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   Table of Contents      
CASE REPORT
Year : 1982  |  Volume : 30  |  Issue : 1  |  Page : 43-45

Persistent hyperplastic primary vitreous


Consul Eye Clinic Mahavir Marg, Jaipur, India

Correspondence Address:
Sidharth Consul
Consul Eye Clinic, Mahavir Marg, Jaipur, 302 001
India
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Source of Support: None, Conflict of Interest: None


PMID: 7141585

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How to cite this article:
Consul S, Khuteja A, Mathur P. Persistent hyperplastic primary vitreous. Indian J Ophthalmol 1982;30:43-5

How to cite this URL:
Consul S, Khuteja A, Mathur P. Persistent hyperplastic primary vitreous. Indian J Ophthalmol [serial online] 1982 [cited 2021 Jan 24];30:43-5. Available from: https://www.ijo.in/text.asp?1982/30/1/43/27940

White pupillary reflex is always a cause for concern more so in a child or in a young adult. Among the more sinister diagnosis of retinoblastoma, congenital cataract, retinal dysplasia and intraocular inflammation-the diagnosis of persistent primary vitreous must also be kept in mind.

Although the condition of manifest Persi­stent hyperplastic primary vitreous in adult is not common[1]. -The pathological material is abundant because of enucleation mistakenly done under the diagnosis of retinoblastoma, development of intractable glaucoma, corneal opacities, shrunken globe and spontaneous vitreous haemorrhage.

We report here a case of Persistent hyper­plastic primary vitreous (circumlental type) running into adulthood without any other anomaly.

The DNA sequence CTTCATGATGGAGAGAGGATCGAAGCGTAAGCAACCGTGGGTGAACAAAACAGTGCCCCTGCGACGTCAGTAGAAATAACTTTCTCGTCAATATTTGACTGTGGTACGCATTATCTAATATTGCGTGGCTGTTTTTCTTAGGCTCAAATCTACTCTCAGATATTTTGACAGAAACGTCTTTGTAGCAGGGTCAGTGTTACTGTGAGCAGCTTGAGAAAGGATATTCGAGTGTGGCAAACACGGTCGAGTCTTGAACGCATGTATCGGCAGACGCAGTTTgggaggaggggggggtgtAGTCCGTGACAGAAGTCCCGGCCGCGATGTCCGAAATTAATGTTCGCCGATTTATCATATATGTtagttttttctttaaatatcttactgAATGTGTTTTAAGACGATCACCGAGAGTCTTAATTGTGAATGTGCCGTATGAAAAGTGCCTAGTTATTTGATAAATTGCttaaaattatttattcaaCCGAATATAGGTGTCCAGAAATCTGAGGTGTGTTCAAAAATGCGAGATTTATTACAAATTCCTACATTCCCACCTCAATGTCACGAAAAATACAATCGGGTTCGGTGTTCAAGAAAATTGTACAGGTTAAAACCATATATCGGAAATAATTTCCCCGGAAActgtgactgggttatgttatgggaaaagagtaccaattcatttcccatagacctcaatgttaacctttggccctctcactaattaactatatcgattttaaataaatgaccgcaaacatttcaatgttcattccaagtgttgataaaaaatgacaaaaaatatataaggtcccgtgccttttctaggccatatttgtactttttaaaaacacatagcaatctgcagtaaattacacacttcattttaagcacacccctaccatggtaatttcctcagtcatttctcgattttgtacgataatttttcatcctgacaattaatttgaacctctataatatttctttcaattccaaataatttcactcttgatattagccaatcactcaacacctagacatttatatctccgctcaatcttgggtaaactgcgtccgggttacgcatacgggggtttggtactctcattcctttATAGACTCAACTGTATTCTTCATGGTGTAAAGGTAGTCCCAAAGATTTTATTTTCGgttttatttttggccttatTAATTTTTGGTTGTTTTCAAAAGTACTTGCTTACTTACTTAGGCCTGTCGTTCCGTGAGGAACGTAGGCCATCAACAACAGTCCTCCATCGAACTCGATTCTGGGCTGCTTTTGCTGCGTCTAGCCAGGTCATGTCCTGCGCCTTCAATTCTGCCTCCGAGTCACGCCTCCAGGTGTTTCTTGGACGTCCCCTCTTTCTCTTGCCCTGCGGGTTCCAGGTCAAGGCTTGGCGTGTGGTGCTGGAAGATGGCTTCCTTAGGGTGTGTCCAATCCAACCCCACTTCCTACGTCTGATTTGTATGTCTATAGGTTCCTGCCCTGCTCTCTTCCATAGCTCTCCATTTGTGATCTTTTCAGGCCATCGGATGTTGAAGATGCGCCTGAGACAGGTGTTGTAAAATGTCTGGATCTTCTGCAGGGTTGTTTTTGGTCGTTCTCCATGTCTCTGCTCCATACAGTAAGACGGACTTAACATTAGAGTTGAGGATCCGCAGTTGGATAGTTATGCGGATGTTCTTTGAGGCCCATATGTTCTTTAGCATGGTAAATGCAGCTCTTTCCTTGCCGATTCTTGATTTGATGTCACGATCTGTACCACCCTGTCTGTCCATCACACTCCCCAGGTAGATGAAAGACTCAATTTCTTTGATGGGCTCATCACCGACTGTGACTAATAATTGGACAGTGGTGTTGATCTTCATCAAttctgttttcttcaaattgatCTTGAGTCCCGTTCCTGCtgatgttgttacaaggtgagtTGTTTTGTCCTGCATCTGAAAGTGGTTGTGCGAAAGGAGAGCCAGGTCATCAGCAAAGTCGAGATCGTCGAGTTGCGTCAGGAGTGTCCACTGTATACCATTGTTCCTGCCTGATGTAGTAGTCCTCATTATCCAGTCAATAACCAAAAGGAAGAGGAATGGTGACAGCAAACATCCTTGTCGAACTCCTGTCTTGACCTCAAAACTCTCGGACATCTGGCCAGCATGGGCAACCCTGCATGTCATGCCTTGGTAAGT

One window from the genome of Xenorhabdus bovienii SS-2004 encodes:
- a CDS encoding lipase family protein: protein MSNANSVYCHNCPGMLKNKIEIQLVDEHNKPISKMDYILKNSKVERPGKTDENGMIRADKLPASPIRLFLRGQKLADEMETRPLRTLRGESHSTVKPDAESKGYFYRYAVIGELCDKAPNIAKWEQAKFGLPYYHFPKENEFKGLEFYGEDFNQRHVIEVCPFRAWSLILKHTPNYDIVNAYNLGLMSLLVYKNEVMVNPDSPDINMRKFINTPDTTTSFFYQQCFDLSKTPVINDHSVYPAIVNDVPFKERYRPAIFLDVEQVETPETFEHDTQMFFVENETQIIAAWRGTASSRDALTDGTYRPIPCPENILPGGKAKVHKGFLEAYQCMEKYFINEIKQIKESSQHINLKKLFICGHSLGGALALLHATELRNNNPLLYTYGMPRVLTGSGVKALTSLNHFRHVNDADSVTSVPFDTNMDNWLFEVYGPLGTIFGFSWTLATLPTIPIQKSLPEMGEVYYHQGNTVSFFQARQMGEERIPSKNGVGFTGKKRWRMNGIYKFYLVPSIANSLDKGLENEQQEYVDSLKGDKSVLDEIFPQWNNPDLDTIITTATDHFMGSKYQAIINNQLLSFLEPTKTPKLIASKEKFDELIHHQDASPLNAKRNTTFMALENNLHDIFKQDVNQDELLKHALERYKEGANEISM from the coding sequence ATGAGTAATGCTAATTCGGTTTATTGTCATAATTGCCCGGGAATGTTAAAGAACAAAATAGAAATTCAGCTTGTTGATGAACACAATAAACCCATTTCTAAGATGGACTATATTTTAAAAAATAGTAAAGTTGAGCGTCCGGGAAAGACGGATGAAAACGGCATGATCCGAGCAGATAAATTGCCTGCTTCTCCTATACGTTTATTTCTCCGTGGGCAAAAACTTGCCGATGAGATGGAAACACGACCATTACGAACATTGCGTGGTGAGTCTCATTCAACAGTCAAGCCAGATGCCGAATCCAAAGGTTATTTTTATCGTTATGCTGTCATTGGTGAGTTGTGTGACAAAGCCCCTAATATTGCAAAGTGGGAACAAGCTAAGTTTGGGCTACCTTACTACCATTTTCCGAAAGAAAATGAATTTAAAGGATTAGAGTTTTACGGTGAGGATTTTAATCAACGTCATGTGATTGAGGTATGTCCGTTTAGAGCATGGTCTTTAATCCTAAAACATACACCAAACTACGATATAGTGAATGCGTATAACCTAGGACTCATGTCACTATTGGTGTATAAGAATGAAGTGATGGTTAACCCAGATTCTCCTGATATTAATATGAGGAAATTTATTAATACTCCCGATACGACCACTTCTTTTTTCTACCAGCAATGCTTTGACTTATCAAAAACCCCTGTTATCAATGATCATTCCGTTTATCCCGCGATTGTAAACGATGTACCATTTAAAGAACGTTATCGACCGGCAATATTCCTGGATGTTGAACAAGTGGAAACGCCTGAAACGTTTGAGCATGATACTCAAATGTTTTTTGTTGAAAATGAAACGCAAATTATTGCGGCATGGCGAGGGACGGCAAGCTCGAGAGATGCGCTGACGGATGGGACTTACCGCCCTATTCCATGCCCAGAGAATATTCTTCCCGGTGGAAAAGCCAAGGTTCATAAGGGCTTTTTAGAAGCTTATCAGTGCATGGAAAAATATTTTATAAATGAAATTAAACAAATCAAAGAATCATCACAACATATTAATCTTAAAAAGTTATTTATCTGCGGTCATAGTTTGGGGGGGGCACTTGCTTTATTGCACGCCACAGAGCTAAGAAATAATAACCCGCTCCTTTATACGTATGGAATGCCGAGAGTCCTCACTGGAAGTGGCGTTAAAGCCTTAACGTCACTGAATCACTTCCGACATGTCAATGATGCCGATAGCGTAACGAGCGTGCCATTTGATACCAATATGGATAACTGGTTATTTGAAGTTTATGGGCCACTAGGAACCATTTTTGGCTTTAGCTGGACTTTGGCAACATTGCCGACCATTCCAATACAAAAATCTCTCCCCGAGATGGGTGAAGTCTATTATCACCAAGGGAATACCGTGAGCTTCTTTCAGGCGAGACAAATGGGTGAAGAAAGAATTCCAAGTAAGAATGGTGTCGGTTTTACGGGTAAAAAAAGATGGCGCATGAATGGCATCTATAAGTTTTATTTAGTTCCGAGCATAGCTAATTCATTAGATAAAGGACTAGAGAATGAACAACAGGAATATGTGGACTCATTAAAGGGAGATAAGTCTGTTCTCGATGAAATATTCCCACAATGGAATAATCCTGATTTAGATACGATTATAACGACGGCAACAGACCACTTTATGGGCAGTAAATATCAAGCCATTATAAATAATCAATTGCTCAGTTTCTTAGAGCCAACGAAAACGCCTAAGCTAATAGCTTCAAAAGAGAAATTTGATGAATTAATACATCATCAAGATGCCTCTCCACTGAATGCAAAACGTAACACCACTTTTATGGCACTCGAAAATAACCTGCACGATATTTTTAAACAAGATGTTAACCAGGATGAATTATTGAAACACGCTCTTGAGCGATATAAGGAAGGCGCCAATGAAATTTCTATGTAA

Case report Top


A young adult of 18 yrs. presented with eso-deviation of his left eye and complaining of whitish reflex in the pupillary area since early childhood.

His was a full term, normal delivery and no history of trauma or infection was forth­coming.

Systemic examination did not reveal any abnormality. The fellow eye was normal.

On ocular examination of his left eye he had a white reflex in the pupillary area with fine vessels visible on the surface. On dilata­tion of the pupil a whitish grey mass was seen with cystic appearance in its lower outer quadrant and elongated ciliary processes at the periphery all around. Vessels on the surface could be seen coursing around the equator [Figure - 1]. Fundus could be visualised from the upper outer quadrant only on indirect

Ophthalmoscopy and the disc was normal.

Patient had finger counting close to face. anterior chamber depth, Intra-ocular pressure and the movements of the eye were normal. Corneal diameters were also normal and equal to that of right eye (corneal diameter-l0 mm & 10.5 mm). Cover test revealed poor fixation of left tye with esotropia about 20°.

On Slit lamp examination a separate lenticular section could not be obtained and a fibrovascular mass with cystoid spaces within it could be seen.

A diagnosis of Persistent hyperplastic primary vitreous (circumlental) with concomit­ant convergent strabismus was made. Squint correction was done postponing vitrectomy for a later date.


  Discussion Top